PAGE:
My dad, when confronted with a complaint he considered invalid, would often turn his pale blue eyes on me and remark, "Sounds like a personal problem." Then he'd grin within his snow-white beard while I'd roll my eyes. I blink back tears now because he's been gone upwards of four years and some of his phrases have fallen from my vocabulary - I used to use "sounds like a personal problem" a lot but just as the sharpness of grief dulls, so do the... strength? frequency? of those little links that connect you to those you love and see most.
It is not the worst of times of late. It's not good, per se, but it's not the worst.
"Katie," my current boss said, eyes kind but mouth screwed into an impatient grimace, "I need you to get better. Fix this." And I nodded because I agree. I'm great - brilliant, even! - for a sequence of days. I fix problems, progress projects, coach team members and giggle with the team.
Then the fog I call "depression" settles over everything and I feel sick and disconnected. I don't much care, but when my feelings spark to existence, they're bad - dark dread, crackling anxiety, hunched-over-please-don't-notice-me guilt.
One day, I was settled in a private office in southern India, half a world away. Staying at a five-star hotel after a business class flight, I was staggered by the contrast of feeling like such a special, pampered snowflake versus gazing wide-eyed behind prescription sunglasses through the windows of my chauffeured car at the masses of people in the narrow, dirty streets with the endless honking of horns.
Despite the guilt of privilege, I was productive. I had tough meetings, made big decisions, guided discussions with knowledge, humor and grace. One evening, flushed with success, I FaceTimed Mom, as was my daily routine, and found her weeping. Chienne's lipomas had grown heavy and grotesque and we'd waited too long to have them removed, fearing the surgery would not return my old, blind girl. I'd made the appointment before leaving but procrastination punished Mom rather than me. The chest tumor had broken, leaving the house liberally splashed with blood and Mom inconsolable.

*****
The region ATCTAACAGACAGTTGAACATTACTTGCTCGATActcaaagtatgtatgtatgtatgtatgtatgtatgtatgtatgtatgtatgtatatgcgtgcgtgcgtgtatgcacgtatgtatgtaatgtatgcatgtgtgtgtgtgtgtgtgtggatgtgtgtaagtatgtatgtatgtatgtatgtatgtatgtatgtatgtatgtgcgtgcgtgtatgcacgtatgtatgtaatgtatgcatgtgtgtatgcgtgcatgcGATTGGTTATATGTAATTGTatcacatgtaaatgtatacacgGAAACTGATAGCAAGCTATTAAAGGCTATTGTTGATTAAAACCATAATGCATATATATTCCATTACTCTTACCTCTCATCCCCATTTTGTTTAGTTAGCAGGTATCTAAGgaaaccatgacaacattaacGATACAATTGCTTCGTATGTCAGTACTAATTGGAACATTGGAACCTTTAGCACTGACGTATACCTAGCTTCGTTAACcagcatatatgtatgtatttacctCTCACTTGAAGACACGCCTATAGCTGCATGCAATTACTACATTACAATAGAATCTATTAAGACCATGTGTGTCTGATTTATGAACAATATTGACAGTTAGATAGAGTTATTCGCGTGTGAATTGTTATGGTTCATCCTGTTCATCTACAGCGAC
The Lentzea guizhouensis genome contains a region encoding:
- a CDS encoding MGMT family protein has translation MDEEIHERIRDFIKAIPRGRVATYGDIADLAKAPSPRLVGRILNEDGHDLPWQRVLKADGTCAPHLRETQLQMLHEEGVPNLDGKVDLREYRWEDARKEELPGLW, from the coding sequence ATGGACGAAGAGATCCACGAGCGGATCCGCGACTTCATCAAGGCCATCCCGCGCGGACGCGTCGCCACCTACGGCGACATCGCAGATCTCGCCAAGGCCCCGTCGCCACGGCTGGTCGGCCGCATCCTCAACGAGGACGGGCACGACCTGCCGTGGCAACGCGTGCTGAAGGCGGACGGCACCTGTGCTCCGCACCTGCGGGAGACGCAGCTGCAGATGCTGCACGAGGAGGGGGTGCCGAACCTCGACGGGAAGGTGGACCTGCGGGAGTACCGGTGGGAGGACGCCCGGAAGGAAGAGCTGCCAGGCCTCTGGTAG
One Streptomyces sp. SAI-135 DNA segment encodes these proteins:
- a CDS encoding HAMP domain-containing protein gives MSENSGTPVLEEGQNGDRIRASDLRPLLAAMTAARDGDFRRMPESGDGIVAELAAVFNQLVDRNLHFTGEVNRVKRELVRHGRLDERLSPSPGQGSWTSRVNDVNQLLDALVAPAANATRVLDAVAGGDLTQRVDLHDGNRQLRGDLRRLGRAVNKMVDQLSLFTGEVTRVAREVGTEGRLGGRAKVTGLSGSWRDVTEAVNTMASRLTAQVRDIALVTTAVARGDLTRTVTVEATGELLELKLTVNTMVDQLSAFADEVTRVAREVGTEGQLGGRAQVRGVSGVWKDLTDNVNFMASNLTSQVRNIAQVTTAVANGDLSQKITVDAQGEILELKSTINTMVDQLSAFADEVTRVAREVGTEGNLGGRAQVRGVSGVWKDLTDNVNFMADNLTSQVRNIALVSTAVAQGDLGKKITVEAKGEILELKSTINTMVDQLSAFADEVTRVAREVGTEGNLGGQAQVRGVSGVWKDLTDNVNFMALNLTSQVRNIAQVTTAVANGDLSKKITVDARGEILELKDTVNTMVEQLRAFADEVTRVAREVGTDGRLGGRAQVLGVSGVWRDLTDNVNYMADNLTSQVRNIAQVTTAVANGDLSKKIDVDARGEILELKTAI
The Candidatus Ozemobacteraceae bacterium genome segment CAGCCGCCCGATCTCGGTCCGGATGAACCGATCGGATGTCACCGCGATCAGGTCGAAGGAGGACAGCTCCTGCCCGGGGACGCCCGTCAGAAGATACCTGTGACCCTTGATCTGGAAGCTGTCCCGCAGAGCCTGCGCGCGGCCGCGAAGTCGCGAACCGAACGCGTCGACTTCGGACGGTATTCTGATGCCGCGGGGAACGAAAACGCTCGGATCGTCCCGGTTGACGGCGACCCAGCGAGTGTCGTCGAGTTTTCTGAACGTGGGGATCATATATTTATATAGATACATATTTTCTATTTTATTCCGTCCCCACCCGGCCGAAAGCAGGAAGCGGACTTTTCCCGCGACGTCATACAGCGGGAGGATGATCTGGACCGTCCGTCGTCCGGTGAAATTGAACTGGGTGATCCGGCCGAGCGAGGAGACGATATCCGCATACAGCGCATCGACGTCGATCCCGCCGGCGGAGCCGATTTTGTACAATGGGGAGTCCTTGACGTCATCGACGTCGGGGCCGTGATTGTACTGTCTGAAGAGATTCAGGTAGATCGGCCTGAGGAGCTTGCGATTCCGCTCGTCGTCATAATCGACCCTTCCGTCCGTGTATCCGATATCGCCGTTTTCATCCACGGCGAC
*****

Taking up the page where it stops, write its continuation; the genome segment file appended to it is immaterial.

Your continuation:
So I sat in my beautiful room overlooking the gracious pool in the foreground and slums farther afield and made frantic phone calls, begging for help from home - an earlier surgery date, please. "My mom," I explained, "she can't do this. We lost my dad - Jim - and were helpless to save him. This feels the same - we need help." But three clinics apologetically declined and I was reminded that power and self-sufficiency are elusive. I could get anything I wanted there in Bengaluru - food or drink, fabrics or jewels, massages, laundry service, towels folded into whimsical animals.
But I have little control over matters of importance. I bowed my head and prayed, reciting the Lord's Prayer, my favorite arrangement of words, and waiting in silence for guidance and peace.
I returned home to a post-surgery puppy-dog who'd done well. Mom clung to my hand after I tossed luggage in the back and rode home from the airport. Brother was here too, smoothing his hand over Chienne's greying-brindle head and softly speaking in soothing tones.
But as my canine companion recovered, I did not. Her wounds, carefully tended, oozed and scabbed grotesquely but slowly closed.
Mine did not. I was missing more work. Listless even when present. My favorite phrase - "I don't care" - came from illness, the fog that surrounded me rather than the Katie-ness that exists within me.
"I need to fix this," I told the nurse who shares my employer on the phone, headphones in my ears while I parked by the river and waited for Pokemon to happen by, desperate for the distraction. "I want time off, I think - half days? To join a gym. Actually go to the therapist my doctor has recommended. Try to learn to live within this disease and understand how to thin the fog if I can't clear it."
"You have a couple of choices," she explained, not unkindly. "It's either disability - where you'd be off full-time, likely inpatient care or daily therapy appointments. Or you could take personal time off - get your life together, organize your closet, stuff like that."
My eyebrows raised, the fog gleefully separating enough to let irritation arrow in. "Organize my closet?" I clarified, not waiting for a response before continuing. "It's between those. I'm not completely incapable nor I am completely capable. At least not on most days."
But she didn't understand - I suppose it's difficult unless you've dwelled within the fog of mental illness to truly appreciate the effects. So I thanked her for her time and looked forward to my doctor appointment the next day, preparing to beg for help again.